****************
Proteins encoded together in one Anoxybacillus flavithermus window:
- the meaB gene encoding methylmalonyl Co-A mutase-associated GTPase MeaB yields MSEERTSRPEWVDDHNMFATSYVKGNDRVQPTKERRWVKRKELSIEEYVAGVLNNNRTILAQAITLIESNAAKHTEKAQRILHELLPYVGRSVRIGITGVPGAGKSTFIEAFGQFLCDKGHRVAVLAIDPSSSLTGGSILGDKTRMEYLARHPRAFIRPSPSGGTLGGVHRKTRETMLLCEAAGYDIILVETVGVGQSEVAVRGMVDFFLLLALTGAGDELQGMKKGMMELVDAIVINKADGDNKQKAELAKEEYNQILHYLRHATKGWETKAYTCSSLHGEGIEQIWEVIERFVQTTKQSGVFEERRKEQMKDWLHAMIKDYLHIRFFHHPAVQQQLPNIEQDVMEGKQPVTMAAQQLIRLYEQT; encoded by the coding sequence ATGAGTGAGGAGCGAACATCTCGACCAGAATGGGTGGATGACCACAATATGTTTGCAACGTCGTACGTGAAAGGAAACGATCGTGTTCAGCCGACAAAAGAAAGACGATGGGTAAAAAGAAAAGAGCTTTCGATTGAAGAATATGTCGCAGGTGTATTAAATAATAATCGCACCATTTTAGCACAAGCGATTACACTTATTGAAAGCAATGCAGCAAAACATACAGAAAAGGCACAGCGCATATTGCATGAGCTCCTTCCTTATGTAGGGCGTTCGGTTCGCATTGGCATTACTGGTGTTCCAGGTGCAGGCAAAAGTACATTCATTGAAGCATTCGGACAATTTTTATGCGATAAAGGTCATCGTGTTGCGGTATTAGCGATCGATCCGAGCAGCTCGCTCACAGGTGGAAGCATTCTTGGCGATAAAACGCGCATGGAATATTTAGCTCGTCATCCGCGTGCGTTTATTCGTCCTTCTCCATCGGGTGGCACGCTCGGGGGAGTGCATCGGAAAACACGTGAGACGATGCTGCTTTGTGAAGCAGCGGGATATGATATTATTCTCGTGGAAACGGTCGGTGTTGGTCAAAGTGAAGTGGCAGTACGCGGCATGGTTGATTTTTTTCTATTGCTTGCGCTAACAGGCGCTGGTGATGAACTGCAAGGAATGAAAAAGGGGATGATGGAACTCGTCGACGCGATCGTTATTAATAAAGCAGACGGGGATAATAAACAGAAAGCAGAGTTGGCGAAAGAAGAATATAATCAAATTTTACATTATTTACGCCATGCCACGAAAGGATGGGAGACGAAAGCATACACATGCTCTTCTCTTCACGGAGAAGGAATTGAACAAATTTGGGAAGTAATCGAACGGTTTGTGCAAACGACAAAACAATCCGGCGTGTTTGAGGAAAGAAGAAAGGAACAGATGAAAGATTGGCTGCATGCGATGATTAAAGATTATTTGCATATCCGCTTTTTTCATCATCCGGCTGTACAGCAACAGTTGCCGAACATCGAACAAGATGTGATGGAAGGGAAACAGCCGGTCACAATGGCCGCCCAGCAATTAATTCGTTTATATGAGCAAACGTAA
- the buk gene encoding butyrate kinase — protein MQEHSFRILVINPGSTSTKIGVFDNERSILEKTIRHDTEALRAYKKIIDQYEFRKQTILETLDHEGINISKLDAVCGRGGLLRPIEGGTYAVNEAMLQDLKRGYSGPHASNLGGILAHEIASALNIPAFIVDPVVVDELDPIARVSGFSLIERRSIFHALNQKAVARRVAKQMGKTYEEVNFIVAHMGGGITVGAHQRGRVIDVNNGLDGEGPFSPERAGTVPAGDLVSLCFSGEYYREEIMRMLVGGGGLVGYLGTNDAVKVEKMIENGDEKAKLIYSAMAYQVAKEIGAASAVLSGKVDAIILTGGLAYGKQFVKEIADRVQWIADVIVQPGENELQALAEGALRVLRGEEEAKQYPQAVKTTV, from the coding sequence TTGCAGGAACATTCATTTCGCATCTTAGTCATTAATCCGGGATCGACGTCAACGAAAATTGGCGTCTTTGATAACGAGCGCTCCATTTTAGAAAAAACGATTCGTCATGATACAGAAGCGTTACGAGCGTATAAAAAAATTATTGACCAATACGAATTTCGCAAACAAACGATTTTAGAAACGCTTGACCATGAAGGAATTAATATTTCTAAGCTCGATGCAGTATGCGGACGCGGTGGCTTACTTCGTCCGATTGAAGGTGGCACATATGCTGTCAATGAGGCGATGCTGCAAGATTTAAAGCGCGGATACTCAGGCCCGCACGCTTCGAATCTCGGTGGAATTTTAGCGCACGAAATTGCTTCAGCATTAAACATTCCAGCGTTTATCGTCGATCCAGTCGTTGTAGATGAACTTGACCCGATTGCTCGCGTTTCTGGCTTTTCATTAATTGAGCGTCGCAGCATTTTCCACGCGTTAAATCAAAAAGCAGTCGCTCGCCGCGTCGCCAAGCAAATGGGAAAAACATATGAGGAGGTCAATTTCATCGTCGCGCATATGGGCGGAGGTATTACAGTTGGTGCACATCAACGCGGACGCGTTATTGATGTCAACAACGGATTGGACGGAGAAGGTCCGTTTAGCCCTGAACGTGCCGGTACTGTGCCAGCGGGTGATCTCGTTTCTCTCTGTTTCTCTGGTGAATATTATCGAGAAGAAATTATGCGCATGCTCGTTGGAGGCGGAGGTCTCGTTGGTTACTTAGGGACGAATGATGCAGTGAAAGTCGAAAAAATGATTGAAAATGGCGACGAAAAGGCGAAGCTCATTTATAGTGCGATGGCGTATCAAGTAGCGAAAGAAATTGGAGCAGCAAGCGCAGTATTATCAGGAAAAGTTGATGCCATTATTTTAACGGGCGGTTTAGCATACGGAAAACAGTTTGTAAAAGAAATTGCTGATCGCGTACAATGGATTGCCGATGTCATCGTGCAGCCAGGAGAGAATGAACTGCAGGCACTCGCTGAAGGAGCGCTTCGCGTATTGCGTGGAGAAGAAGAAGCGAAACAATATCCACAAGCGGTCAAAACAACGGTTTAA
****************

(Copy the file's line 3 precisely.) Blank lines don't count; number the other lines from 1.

- the buk gene encoding butyrate kinase — protein MQEHSFRILVINPGSTSTKIGVFDNERSILEKTIRHDTEALRAYKKIIDQYEFRKQTILETLDHEGINISKLDAVCGRGGLLRPIEGGTYAVNEAMLQDLKRGYSGPHASNLGGILAHEIASALNIPAFIVDPVVVDELDPIARVSGFSLIERRSIFHALNQKAVARRVAKQMGKTYEEVNFIVAHMGGGITVGAHQRGRVIDVNNGLDGEGPFSPERAGTVPAGDLVSLCFSGEYYREEIMRMLVGGGGLVGYLGTNDAVKVEKMIENGDEKAKLIYSAMAYQVAKEIGAASAVLSGKVDAIILTGGLAYGKQFVKEIADRVQWIADVIVQPGENELQALAEGALRVLRGEEEAKQYPQAVKTTV, from the coding sequence TTGCAGGAACATTCATTTCGCATCTTAGTCATTAATCCGGGATCGACGTCAACGAAAATTGGCGTCTTTGATAACGAGCGCTCCATTTTAGAAAAAACGATTCGTCATGATACAGAAGCGTTACGAGCGTATAAAAAAATTATTGACCAATACGAATTTCGCAAACAAACGATTTTAGAAACGCTTGACCATGAAGGAATTAATATTTCTAAGCTCGATGCAGTATGCGGACGCGGTGGCTTACTTCGTCCGATTGAAGGTGGCACATATGCTGTCAATGAGGCGATGCTGCAAGATTTAAAGCGCGGATACTCAGGCCCGCACGCTTCGAATCTCGGTGGAATTTTAGCGCACGAAATTGCTTCAGCATTAAACATTCCAGCGTTTATCGTCGATCCAGTCGTTGTAGATGAACTTGACCCGATTGCTCGCGTTTCTGGCTTTTCATTAATTGAGCGTCGCAGCATTTTCCACGCGTTAAATCAAAAAGCAGTCGCTCGCCGCGTCGCCAAGCAAATGGGAAAAACATATGAGGAGGTCAATTTCATCGTCGCGCATATGGGCGGAGGTATTACAGTTGGTGCACATCAACGCGGACGCGTTATTGATGTCAACAACGGATTGGACGGAGAAGGTCCGTTTAGCCCTGAACGTGCCGGTACTGTGCCAGCGGGTGATCTCGTTTCTCTCTGTTTCTCTGGTGAATATTATCGAGAAGAAATTATGCGCATGCTCGTTGGAGGCGGAGGTCTCGTTGGTTACTTAGGGACGAATGATGCAGTGAAAGTCGAAAAAATGATTGAAAATGGCGACGAAAAGGCGAAGCTCATTTATAGTGCGATGGCGTATCAAGTAGCGAAAGAAATTGGAGCAGCAAGCGCAGTATTATCAGGAAAAGTTGATGCCATTATTTTAACGGGCGGTTTAGCATACGGAAAACAGTTTGTAAAAGAAATTGCTGATCGCGTACAATGGATTGCCGATGTCATCGTGCAGCCAGGAGAGAATGAACTGCAGGCACTCGCTGAAGGAGCGCTTCGCGTATTGCGTGGAGAAGAAGAAGCGAAACAATATCCACAAGCGGTCAAAACAACGGTTTAA